Cybersquatters are siphoning away increasing numbers of users from the Web sites of businesses large and small. Using variations on trademarked names, cybersquatters may lure prospective customers to pornographic Web sites, malware sites, sites hawking counterfeit goods, or pay-per-click advertising sites, some of which lead viewers to competitors' products and services.
They're doing so right under the noses of trademark holders, but many businesses remain blissfully ignorant of what's going on -- or how it can affect their business. In addition to lost revenue from customers who never reach a company's true Web site, businesses may find that cybersquatters have irrevocably damaged their brand's reputation.
While cybersquatters have been around almost as long as the Web itself, the problem is getting worse. See "Domain-name wars: Rise of the cybersquatters" for a full report on the scope of the situation.
What should you do to protect your business? We asked for tips from legal professionals, as well as from experts at brand-abuse monitoring vendors and companies such as Lego Juris AS and InterContinental Hotels Group (IHG) that have successfully fought cybersquatters. Here's what they had to say.
Establish a policy to deal with the problem
Take the time to create a detailed policy, then follow up with surveillance and policing, says Peter Kjaer, an attorney at Billund, Denmark-based Lego.
Monitor new domain registrations
IHG, based in Denham, England, uses a monitoring service that alerts the company when potentially infringing domain names are registered. Those services aren't cheap -- basic monitoring services from Cyveillance Inc., for example, run $5,000 to $10,000 per year. "But at least you can identify unauthorized registrations and know what's registered and who's registering it," says Lynn Goodendorf, global head of data privacy at IHG.
Incomplete or fictitious registration information is a tip-off that the entity is not aboveboard, she says.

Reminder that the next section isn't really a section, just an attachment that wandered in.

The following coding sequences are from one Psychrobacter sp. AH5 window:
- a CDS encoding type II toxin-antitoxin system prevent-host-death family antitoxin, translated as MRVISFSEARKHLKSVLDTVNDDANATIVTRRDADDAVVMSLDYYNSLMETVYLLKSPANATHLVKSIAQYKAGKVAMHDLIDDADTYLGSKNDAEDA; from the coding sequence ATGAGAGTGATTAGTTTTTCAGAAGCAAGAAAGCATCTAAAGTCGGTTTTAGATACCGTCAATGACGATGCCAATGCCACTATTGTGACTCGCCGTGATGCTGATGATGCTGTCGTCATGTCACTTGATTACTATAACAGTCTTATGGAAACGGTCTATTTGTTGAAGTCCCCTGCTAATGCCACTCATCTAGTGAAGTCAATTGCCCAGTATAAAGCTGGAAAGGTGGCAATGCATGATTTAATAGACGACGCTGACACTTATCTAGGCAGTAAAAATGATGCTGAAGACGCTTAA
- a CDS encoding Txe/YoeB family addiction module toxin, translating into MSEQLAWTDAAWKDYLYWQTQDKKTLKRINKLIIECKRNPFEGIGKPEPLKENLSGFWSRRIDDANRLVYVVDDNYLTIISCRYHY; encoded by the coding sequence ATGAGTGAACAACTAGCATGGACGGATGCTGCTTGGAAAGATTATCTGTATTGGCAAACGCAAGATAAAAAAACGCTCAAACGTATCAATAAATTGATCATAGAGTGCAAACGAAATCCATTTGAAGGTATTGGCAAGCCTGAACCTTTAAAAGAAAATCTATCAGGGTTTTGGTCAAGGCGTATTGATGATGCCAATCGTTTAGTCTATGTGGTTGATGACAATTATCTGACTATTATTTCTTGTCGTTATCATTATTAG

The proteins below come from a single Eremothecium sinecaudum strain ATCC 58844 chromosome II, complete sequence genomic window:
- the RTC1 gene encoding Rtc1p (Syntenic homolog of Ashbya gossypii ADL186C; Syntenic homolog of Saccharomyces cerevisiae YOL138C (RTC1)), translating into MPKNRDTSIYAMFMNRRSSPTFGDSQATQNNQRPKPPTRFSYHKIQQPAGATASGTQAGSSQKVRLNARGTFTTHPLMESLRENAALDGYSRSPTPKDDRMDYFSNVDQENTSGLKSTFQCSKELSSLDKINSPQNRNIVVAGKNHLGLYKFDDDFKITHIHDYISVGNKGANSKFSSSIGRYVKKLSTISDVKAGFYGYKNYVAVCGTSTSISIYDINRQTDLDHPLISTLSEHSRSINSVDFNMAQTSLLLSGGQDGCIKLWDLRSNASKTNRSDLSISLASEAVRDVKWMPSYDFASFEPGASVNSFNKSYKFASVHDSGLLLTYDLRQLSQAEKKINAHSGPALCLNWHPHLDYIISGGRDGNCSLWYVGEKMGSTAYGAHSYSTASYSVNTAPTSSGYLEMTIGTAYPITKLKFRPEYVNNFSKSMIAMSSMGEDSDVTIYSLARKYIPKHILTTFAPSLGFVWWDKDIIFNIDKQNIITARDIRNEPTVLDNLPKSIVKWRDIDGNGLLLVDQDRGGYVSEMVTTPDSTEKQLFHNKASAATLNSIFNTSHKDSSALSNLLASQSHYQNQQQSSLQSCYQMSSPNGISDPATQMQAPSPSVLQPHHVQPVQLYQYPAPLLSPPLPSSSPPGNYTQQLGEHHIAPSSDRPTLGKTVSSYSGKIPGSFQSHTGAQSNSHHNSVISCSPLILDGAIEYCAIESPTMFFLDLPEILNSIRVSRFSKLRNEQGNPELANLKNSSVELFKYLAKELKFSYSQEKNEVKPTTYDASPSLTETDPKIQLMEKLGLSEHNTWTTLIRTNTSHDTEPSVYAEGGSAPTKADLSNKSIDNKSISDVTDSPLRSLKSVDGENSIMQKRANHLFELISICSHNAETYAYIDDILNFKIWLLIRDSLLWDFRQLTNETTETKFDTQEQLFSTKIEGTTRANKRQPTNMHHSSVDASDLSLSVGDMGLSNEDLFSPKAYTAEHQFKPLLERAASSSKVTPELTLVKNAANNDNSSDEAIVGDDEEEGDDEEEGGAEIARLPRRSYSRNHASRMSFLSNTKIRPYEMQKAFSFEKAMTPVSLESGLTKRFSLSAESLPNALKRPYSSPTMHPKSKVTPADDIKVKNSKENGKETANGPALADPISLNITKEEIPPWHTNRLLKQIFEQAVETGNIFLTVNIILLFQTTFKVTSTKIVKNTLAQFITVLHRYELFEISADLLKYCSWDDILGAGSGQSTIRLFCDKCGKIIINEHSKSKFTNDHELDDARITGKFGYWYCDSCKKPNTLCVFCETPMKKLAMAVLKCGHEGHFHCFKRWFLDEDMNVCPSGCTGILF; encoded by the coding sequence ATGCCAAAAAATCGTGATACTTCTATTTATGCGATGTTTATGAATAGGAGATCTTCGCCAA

Organizations that do their own monitoring often use Google to see if common misspellings and other variations on a trademarked domain name have been registered, says Doug Isenberg, an attorney at Atlanta-based GigaLaw Firm. The Domain Tools Web site allows "whois" lookups of trademarked name variations to see they've been registered as domain names. It also offers other monitoring and lookup services.
When checking for misspellings of your brand, remember that not all keyboards are in QWERTY format, says James Carnall, manager of the cyberintelligence division at Arlington, Va.-based Cyveillance. "Stay on top of what devices are selling well and what logical thumb mistakes are being made on those devices," he suggests.
Build a portfolio of defensive domain-name registrations
This includes common misspellings or other typographic errors users might enter when typing your brand names. Registering a domain name can cost as little as $6 per year. Recovering one from a cybersquatter costs much more.
Check your trademarks
Make sure your trademark portfolio is up to date in all parts of the world, Isenberg advises. "A trademark application can go a long way in a domain-name dispute."
Choose your battles
"You can't go after every cybersquatter out there. But you can go after those causing the most damage or creating the most problems for you," Isenberg says. That means prioritizing domain-name abuse cases. Lego, for example, looks at how much traffic the offending site receives, as well as the domain name and content on the site, before making a decision, Kjaer says.
Depending on the circumstances, victims may be able to sue under the federal Anticybersquatting Consumer Protection Act or the Lanham (Trademark) Act. If content infringes on copyright, it may be possible to have the site taken down immediately -- sometimes the same day -- under the Digital Millennium Copyright Act.
Lawsuits are expensive but can work, Isenberg says. Picking a few high-profile cases can act as a deterrent. "You create a reputation that you aggressively pursue [cybersquatter] domain-name registrants," he says.
But the least expensive approach is to file a complaint with a Uniform Domain Name Dispute Resolution Policy (UDRP) dispute-resolution provider such as the World Intellectual Property Organization or the National Arbitration Forum. The complainant must successfully argue that the domain name is identical or confusingly similar to the brand name, and that the owner has no rights to or legitimate interests in that name and is using it in bad faith.
The process takes about two months from complaint to decision. If the complainant wins and the owner does not file an appeal, the site must be taken down within 10 days of the decision.
Join the Intellectual Property Constituency (IPC), which represents the interests of trademark and copyright owners to the Internet Corporation for Assigned Names and Numbers (ICANN), the organization that coordinates the Domain Name System on the Internet.
"Many decisions made by ICANN have a critical impact on the interests of intellectual property owners who seek to protect their rights online. The Intellectual Property Constituency is a key channel for input into those decisions," says IPC President Steve Metalitz.